American actress Renée Zellweger did note in the press room that she felt like part of "the British gang"; after accepting her Best Actress award, Hugh Grant had taken to the stage to present, quipping "well done Jones" as Zellweger left, a reference to their parts in the British film Bridget Jones's Diary.[14] Later in the press room, the young Sama Al-Kateab, who had been held by her parents on stage while accepting their Best Documentary award, was allowed to roam and took to running the length of the stage and playing with microphones.[14]

References[edit]

  1. ^ a b "Bafta Film Awards 2020: The nominations in full". BBC News. 7 January 2020. Retrieved 7 January 2020.
  2. ^ "Bafta film awards 2020: Joker leads nominations amid diversity row". BBC News. 8 January 2020. Retrieved 8 January 2020.
  3. ^ Marshall, Alex (7 January 2020). "'Joker' Leads BAFTA Nominations". The New York Times. Retrieved 7 January 2020.
  4. ^ Ritman, Alex (7 August 2019). "BAFTA Adding Casting Category to 2020 Film, TV Awards". The Hollywood Reporter. Retrieved 7 August 2019.
  5. ^ Brown, Mark (2 February 2020). "Baftas 2020: Sam Mendes and 1917 emerge victorious with seven awards". The Guardian. Retrieved 3 February 2020.
  6. ^ "Graham Norton announced as host for EE British Academy Film Awards in 2020". British Academy of Film and Television Arts. 22 November 2019. Retrieved 22 November 2019.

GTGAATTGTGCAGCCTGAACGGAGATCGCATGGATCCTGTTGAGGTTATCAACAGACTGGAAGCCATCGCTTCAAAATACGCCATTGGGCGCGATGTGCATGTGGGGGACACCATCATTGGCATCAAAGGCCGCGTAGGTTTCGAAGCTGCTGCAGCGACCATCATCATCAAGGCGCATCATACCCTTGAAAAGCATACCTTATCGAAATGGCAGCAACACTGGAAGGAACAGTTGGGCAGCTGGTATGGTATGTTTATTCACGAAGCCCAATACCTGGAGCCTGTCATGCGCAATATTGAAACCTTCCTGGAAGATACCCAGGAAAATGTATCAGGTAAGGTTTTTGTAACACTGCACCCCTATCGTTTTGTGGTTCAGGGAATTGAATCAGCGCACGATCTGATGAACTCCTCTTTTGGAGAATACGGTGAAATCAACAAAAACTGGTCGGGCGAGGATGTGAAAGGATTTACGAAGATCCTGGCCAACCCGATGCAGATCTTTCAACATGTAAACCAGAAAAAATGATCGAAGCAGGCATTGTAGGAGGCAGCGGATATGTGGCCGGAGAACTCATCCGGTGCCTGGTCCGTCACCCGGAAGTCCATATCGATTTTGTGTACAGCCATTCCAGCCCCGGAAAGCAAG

7. ^ "Baftas 2020: 1917 and Joaquin Phoenix triumph – as it happened". Guardian. 2 February 2020. Retrieved 3 February 2020.
  8. ^ "Bafta Film Awards 2020: The winners in full". BBC News. 2 February 2020. Retrieved 3 February 2020.
  9. ^ "Kathleen Kennedy to receive BAFTA Fellowship". British Academy of Film and Television Arts. 6 December 2019. Retrieved 6 December 2019.
  10. ^ "Andy Serkis to be honoured at the 2020 EE British Academy Film Award for Outstanding British Contribution to Cinema". British Academy of Film and Television Arts. 23 January 2020. Retrieved 23 January 2020.
  11. ^ "Graham Norton announced as host for EE British Academy Film Awards in 2020". www.bafta.org. 22 November 2019. Retrieved 3 February 2020.
  12. ^ a b c d e f g h Tutt, Louise. "Baftas 2020: the key talking points". Screen Daily. Retrieved 3 February 2020.
  13. ^ a b c "BAFTAs 2020: War epic 1917 cleans up with awards including best film and director". Sky News. Retrieved 3 February 2020.
  14. ^ a b c d Bushby, Helen (3 February 2020). "10 things we learned at the Baftas ceremony". BBC News. Retrieved 3 February 2020.
  15. ^ Loughrey, Clarisse (2 February 2020). "Graham Norton jokes about Baftas diversity controversy in opening monologue". The Independent. Retrieved 3 February 2020.
  16. ^ Shoard, Catherine (2 February 2020). "Joaquin Phoenix's attack on Baftas for 'systemic racism' applauded". The Guardian. Retrieved 3 February 2020.
  17. ^ "Joaquin Phoenix praised for Baftas racism speech". BBC News. 3 February 2020. Retrieved 3 February 2020.

External links[edit]